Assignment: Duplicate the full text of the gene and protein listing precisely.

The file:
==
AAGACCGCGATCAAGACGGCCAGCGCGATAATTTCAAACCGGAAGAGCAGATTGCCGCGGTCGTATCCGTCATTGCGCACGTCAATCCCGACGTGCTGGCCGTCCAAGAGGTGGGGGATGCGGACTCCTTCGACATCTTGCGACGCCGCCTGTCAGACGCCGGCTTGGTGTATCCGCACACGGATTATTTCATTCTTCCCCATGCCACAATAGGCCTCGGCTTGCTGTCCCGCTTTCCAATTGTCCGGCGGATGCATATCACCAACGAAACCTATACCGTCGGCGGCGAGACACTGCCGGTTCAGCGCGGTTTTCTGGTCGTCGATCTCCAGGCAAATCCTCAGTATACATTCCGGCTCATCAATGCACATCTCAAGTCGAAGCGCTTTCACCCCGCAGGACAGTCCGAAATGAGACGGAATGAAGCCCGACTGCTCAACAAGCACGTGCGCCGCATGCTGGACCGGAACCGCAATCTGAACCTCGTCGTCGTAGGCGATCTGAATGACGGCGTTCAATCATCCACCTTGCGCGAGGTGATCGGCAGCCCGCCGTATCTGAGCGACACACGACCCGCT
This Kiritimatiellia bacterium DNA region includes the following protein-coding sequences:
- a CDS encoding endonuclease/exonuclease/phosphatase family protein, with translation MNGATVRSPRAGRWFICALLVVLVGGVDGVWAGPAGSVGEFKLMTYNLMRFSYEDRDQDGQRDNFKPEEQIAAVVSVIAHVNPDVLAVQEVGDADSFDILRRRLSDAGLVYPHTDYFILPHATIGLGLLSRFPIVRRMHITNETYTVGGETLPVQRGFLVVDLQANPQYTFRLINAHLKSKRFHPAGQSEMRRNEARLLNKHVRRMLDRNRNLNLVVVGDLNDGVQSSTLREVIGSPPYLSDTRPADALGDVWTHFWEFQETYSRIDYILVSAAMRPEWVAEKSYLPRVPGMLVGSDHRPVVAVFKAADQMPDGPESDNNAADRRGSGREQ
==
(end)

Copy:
AAGACCGCGATCAAGACGGCCAGCGCGATAATTTCAAACCGGAAGAGCAGATTGCCGCGGTCGTATCCGTCATTGCGCACGTCAATCCCGACGTGCTGGCCGTCCAAGAGGTGGGGGATGCGGACTCCTTCGACATCTTGCGACGCCGCCTGTCAGACGCCGGCTTGGTGTATCCGCACACGGATTATTTCATTCTTCCCCATGCCACAATAGGCCTCGGCTTGCTGTCCCGCTTTCCAATTGTCCGGCGGATGCATATCACCAACGAAACCTATACCGTCGGCGGCGAGACACTGCCGGTTCAGCGCGGTTTTCTGGTCGTCGATCTCCAGGCAAATCCTCAGTATACATTCCGGCTCATCAATGCACATCTCAAGTCGAAGCGCTTTCACCCCGCAGGACAGTCCGAAATGAGACGGAATGAAGCCCGACTGCTCAACAAGCACGTGCGCCGCATGCTGGACCGGAACCGCAATCTGAACCTCGTCGTCGTAGGCGATCTGAATGACGGCGTTCAATCATCCACCTTGCGCGAGGTGATCGGCAGCCCGCCGTATCTGAGCGACACACGACCCGCT
This Kiritimatiellia bacterium DNA region includes the following protein-coding sequences:
- a CDS encoding endonuclease/exonuclease/phosphatase family protein, with translation MNGATVRSPRAGRWFICALLVVLVGGVDGVWAGPAGSVGEFKLMTYNLMRFSYEDRDQDGQRDNFKPEEQIAAVVSVIAHVNPDVLAVQEVGDADSFDILRRRLSDAGLVYPHTDYFILPHATIGLGLLSRFPIVRRMHITNETYTVGGETLPVQRGFLVVDLQANPQYTFRLINAHLKSKRFHPAGQSEMRRNEARLLNKHVRRMLDRNRNLNLVVVGDLNDGVQSSTLREVIGSPPYLSDTRPADALGDVWTHFWEFQETYSRIDYILVSAAMRPEWVAEKSYLPRVPGMLVGSDHRPVVAVFKAADQMPDGPESDNNAADRRGSGREQ